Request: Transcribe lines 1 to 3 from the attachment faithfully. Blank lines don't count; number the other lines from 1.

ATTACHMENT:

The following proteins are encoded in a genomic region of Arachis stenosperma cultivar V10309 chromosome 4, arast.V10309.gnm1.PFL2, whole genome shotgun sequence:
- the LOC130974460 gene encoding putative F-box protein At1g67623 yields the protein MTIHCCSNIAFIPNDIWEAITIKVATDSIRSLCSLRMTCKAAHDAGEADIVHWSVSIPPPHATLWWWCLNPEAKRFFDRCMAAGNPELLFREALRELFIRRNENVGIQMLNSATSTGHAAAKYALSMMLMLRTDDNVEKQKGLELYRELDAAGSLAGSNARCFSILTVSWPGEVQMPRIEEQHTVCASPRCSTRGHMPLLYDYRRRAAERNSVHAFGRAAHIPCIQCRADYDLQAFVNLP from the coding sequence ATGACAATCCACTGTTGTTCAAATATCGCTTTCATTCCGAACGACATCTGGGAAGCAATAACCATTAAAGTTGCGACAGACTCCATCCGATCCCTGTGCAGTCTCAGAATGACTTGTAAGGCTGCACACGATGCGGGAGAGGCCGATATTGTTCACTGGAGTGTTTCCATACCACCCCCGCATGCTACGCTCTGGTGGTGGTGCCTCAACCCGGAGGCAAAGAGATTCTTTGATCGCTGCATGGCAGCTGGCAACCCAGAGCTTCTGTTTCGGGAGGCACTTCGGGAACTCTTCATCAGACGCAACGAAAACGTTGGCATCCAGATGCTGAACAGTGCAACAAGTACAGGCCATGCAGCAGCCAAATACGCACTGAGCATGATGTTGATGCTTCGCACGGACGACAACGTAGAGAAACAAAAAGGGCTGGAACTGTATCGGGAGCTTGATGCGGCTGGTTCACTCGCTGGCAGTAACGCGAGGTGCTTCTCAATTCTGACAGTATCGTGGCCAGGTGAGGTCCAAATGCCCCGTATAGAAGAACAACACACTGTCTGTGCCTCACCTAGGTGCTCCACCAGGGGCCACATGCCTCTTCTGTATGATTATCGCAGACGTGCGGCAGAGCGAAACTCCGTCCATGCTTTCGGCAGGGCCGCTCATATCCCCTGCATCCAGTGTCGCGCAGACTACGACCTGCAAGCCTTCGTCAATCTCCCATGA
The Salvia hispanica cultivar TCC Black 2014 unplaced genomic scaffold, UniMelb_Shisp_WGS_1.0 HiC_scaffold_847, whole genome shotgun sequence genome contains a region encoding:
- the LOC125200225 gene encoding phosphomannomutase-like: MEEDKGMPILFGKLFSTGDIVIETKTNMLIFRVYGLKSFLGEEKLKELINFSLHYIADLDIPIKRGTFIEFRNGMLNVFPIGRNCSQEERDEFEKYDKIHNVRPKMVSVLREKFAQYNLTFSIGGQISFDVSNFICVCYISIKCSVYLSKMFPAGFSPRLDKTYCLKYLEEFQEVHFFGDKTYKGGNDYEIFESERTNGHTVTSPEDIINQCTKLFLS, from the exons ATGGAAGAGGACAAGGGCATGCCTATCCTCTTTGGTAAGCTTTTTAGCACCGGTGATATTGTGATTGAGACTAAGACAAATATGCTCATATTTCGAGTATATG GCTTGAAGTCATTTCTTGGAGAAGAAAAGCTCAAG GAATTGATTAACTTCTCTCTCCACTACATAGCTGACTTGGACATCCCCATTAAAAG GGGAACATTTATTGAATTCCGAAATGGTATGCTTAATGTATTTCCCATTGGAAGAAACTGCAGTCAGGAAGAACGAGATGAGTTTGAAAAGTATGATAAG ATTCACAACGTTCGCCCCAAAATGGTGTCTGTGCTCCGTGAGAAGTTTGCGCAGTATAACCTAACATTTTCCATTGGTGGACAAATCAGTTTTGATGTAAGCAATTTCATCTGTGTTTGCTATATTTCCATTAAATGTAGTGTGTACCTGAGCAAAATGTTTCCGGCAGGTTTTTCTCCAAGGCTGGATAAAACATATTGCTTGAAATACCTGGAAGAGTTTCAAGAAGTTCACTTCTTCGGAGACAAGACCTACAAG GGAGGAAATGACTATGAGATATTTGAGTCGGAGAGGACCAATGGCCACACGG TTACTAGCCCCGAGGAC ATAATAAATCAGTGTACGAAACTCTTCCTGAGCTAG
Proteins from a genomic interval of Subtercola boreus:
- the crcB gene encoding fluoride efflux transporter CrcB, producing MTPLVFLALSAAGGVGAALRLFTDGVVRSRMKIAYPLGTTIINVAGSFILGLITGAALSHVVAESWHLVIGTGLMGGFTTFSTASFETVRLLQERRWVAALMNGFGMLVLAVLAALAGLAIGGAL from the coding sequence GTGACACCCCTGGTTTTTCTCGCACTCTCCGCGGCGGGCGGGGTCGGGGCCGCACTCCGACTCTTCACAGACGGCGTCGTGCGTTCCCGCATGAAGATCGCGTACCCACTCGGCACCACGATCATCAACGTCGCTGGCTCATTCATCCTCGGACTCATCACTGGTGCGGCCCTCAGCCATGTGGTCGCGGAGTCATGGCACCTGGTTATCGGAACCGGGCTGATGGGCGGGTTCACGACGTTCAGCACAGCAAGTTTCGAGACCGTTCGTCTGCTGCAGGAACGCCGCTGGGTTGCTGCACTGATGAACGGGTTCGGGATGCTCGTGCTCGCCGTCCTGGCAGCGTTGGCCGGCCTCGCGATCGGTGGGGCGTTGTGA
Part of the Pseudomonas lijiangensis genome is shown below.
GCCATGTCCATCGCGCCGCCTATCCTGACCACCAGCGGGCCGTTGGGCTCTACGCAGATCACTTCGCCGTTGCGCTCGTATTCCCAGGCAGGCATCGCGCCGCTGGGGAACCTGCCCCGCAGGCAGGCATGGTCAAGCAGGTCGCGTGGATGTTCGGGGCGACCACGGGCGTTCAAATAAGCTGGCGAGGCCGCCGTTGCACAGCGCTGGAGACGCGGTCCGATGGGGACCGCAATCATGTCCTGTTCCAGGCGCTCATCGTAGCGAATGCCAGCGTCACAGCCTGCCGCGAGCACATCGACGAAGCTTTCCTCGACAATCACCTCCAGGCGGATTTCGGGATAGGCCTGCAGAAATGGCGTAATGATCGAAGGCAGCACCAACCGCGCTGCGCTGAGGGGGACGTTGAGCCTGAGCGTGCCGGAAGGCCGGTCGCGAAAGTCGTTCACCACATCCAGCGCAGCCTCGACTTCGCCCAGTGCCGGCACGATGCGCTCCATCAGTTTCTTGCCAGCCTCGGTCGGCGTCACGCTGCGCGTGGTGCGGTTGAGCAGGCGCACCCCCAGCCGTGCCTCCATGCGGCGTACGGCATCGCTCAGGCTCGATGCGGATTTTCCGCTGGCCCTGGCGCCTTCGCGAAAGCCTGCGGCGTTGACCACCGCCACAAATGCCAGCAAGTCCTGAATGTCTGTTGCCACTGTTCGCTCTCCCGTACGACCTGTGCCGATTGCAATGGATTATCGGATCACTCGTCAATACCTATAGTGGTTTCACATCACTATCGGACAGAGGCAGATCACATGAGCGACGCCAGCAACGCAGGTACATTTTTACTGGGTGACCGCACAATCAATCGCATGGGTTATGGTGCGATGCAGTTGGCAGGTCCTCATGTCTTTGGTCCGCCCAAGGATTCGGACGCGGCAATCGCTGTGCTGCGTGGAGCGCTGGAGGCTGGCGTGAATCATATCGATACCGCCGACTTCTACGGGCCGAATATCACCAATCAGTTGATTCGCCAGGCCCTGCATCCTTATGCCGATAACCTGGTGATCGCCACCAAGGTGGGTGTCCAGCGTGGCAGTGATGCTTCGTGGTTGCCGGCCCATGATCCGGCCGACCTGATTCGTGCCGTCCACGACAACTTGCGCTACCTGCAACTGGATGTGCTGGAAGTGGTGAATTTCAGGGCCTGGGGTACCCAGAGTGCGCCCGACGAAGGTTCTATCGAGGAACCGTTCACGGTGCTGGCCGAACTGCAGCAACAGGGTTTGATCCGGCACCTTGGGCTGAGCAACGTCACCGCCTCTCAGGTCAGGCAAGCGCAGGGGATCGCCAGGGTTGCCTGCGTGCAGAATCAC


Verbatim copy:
The following proteins are encoded in a genomic region of Arachis stenosperma cultivar V10309 chromosome 4, arast.V10309.gnm1.PFL2, whole genome shotgun sequence:
- the LOC130974460 gene encoding putative F-box protein At1g67623 yields the protein MTIHCCSNIAFIPNDIWEAITIKVATDSIRSLCSLRMTCKAAHDAGEADIVHWSVSIPPPHATLWWWCLNPEAKRFFDRCMAAGNPELLFREALRELFIRRNENVGIQMLNSATSTGHAAAKYALSMMLMLRTDDNVEKQKGLELYRELDAAGSLAGSNARCFSILTVSWPGEVQMPRIEEQHTVCASPRCSTRGHMPLLYDYRRRAAERNSVHAFGRAAHIPCIQCRADYDLQAFVNLP from the coding sequence ATGACAATCCACTGTTGTTCAAATATCGCTTTCATTCCGAACGACATCTGGGAAGCAATAACCATTAAAGTTGCGACAGACTCCATCCGATCCCTGTGCAGTCTCAGAATGACTTGTAAGGCTGCACACGATGCGGGAGAGGCCGATATTGTTCACTGGAGTGTTTCCATACCACCCCCGCATGCTACGCTCTGGTGGTGGTGCCTCAACCCGGAGGCAAAGAGATTCTTTGATCGCTGCATGGCAGCTGGCAACCCAGAGCTTCTGTTTCGGGAGGCACTTCGGGAACTCTTCATCAGACGCAACGAAAACGTTGGCATCCAGATGCTGAACAGTGCAACAAGTACAGGCCATGCAGCAGCCAAATACGCACTGAGCATGATGTTGATGCTTCGCACGGACGACAACGTAGAGAAACAAAAAGGGCTGGAACTGTATCGGGAGCTTGATGCGGCTGGTTCACTCGCTGGCAGTAACGCGAGGTGCTTCTCAATTCTGACAGTATCGTGGCCAGGTGAGGTCCAAATGCCCCGTATAGAAGAACAACACACTGTCTGTGCCTCACCTAGGTGCTCCACCAGGGGCCACATGCCTCTTCTGTATGATTATCGCAGACGTGCGGCAGAGCGAAACTCCGTCCATGCTTTCGGCAGGGCCGCTCATATCCCCTGCATCCAGTGTCGCGCAGACTACGACCTGCAAGCCTTCGTCAATCTCCCATGA
The Salvia hispanica cultivar TCC Black 2014 unplaced genomic scaffold, UniMelb_Shisp_WGS_1.0 HiC_scaffold_847, whole genome shotgun sequence genome contains a region encoding: